-Speed: Silva is quick; GSP is explosive.  In other words, Silva simply moves fast, while GSP goes from the proverbial 0-60 in a hurry.  In a stand-up exchange, I would bet on Silva’s ability to land more punches, but this isn’t a kickboxing contest.  GSP has proven time and again that he’s able to slide in under his opponent’s strikes and take them to the ground.  Silva would have to score early and often to keep GSP at bay.

-Game planning: I remember how, after his second fight with B.J. Penn, GSP described the game plan as clinching with Penn in order to build up the lactic acid in his arms and take the snap out of his punches.  When a game plan includes how to alter your opponent’s biochemistry, we’ve leapt to Sun-Tzu levels of strategy.  Anderson, meanwhile, usually lets his opponent dictate the pace of the fight.  He’ll strike with them until he gets taken down, then lock down his body triangle while waiting to be separated.  And lately his striking has got his opponents afraid to engage with him… except for Sonnen, who kickboxed a little on his way to successive, and successful, takedowns.  Sonnen, somewhat like a submission-apathetic version of GSP, dictated the pace of the entire fight with Silva, bar the last few seconds.  GSP, while not always following his corner’s advice, hasn’t lost a round in years; his only losses were due to psychological weaknesses that he has since cleared up.  The odds in game-planning are with the Canadian.

-Intangibles: Not all aspects of the fight are easy to break down on paper.  As mentioned above, GSP has had psychological problems in the past when it’s come to facing certain opponents.  Vs. Matt Hughes, he was facing his idol; vs. Matt Serra, he took him lightly.  Since those losses, St-Pierre has seen a sports psychologist and has looked unstoppable.  Still, one wonders how he’d handle facing a man many call the #1 fighter in the world.

Anderson, for his part, has looked bored in his recent fights.  Even in winning, he’s been inconsistent with his focus and killer instinct.  Would having a “worthy” opponent change his mentality?  Maybe, but Maia and Sonnen both supposedly invoked the ire of the Brazilian without him turning in barn-burning performances.  As well, Silva reportedly fights injured with alarming frequency.  Vs. Travis Lutter, his knees were supposedly bad; vs. Chael Sonnen, a rib injury was blamed for a bad performance.  He won both those fights, but performed below expectations against men he was supposed to dominate, and frankly took way too long to lock in a submission on a fighter who’s preferred method of submission defense is to scream like a little girl.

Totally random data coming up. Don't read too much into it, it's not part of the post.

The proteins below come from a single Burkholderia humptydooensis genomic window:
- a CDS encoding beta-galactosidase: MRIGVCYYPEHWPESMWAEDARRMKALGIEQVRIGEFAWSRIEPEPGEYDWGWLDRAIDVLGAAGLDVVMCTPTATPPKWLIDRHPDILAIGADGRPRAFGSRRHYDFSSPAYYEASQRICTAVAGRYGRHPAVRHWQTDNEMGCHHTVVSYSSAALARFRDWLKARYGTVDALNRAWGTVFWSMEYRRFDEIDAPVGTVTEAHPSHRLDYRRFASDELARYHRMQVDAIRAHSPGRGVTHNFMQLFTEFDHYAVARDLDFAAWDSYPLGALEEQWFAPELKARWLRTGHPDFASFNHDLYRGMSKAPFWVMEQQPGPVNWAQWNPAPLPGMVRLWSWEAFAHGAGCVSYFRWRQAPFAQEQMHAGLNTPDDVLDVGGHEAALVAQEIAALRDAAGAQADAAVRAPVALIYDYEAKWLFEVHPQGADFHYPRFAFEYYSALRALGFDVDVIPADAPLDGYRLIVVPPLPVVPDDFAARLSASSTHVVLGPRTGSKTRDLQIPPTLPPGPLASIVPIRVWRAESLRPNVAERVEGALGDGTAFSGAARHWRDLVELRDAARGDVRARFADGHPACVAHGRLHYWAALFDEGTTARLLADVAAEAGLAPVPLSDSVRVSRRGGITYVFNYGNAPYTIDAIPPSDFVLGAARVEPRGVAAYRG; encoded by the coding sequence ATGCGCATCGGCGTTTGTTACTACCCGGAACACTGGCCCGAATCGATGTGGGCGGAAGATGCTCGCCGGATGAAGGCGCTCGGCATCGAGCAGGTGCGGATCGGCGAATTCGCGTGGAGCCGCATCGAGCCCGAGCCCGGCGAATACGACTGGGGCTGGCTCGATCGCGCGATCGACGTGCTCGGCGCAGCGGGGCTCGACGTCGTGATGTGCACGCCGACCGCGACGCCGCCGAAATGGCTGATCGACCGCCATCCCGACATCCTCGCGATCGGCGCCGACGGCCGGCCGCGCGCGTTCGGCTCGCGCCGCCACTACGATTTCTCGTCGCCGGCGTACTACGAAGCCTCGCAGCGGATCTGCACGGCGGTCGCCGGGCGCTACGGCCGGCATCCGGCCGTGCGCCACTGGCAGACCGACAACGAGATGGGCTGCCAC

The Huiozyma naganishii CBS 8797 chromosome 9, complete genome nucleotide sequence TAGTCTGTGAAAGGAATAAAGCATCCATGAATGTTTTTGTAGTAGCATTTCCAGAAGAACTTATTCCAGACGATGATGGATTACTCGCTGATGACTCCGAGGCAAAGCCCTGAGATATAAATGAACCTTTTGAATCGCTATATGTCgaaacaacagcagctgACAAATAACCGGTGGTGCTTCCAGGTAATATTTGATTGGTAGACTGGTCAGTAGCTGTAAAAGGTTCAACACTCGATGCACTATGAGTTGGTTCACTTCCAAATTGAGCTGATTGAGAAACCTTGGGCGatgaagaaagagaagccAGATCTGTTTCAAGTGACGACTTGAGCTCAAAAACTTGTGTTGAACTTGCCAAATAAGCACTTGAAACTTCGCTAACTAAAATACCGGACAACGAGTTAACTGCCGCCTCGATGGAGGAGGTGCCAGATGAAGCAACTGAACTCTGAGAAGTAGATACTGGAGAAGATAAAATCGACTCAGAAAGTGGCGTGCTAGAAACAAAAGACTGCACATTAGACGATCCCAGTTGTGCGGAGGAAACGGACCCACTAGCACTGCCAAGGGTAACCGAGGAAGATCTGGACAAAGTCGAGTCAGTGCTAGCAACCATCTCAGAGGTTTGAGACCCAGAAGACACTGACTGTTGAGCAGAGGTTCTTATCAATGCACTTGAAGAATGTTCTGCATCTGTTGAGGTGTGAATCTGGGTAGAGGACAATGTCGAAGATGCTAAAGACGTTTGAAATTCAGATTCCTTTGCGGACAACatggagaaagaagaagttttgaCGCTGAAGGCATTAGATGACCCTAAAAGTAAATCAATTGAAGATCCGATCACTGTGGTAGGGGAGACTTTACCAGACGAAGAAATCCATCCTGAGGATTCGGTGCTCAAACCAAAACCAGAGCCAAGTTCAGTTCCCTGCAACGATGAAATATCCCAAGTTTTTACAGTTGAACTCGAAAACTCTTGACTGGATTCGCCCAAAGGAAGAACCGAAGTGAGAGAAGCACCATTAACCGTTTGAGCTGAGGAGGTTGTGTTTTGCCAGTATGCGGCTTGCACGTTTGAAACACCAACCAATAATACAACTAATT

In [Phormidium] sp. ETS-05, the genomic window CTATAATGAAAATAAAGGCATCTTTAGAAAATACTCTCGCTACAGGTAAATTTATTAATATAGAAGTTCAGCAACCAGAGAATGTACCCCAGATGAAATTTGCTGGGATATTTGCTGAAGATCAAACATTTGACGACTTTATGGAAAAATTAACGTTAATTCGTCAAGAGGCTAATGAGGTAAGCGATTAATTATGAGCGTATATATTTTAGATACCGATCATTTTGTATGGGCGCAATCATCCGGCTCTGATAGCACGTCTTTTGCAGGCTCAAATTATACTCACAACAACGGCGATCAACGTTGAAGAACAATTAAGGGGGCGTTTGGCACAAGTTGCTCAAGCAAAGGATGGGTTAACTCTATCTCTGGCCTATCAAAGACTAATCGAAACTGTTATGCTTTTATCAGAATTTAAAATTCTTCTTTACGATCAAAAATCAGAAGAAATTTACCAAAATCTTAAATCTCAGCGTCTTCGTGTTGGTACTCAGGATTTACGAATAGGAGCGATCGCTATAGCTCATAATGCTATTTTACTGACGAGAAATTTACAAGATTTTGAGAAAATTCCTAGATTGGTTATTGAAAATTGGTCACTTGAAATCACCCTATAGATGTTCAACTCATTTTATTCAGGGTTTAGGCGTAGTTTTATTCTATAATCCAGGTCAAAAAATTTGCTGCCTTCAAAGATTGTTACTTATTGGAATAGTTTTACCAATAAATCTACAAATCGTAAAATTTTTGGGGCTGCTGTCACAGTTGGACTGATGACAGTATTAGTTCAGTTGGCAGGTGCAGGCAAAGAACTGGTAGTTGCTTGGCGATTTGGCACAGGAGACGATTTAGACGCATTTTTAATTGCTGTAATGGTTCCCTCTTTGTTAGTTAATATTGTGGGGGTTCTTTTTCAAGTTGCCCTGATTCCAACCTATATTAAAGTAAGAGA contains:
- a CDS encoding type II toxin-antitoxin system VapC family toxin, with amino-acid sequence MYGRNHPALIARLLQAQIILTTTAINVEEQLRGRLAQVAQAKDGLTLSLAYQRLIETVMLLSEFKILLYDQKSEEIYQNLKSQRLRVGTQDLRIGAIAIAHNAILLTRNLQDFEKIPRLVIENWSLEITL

The smart way to make this fight happen is to make it at a catch-weight, unless GSP wants to abandon the Welterweight class and move up.  As a catchweight fight, neither guy loses too much in a loss; excuses could be that GSP was facing a bigger fighter, and that Silva cut more weight than had in ages.  They’d still be the kings of their respective weight classes.  This matchup would favor GSP even more, as taking down and holding down Silva without getting caught would be easier for 15 minutes as opposed to the 25 minutes of a title fight.  While I think Silva has a better chance of finishing the fight than GSP does, with a smart game plan and his current level of focus, St-Pierre could pick up a decission over the Brazilian champ.

Either way, this fight should happen because things at both Welterweight and Middleweight are getting stale.  GSP is already starting to recycle contenders, and Silva will have nothing but rematches left after the Vitor fight.  Both fighters are so dominant that their matches no longer have any intrigue.  GSP’s fights are criticized as boring; Silva just looks bored.  Having them face each other, two champions in their prime, would draw money, and lots of it.  After the payday, they could both return to their respective weight classes and go about their merry way.  One would have his aura diminished, which would add intrigue to his future title defenses, and another would solidify his place in the sport as a living legend.  It doesn’t get more win-win than that.

Analysis of a Superfight: A Breakdown of GSP vs. Anderson Silva is a post originally from: SportsNickel.com - In Sports We Trust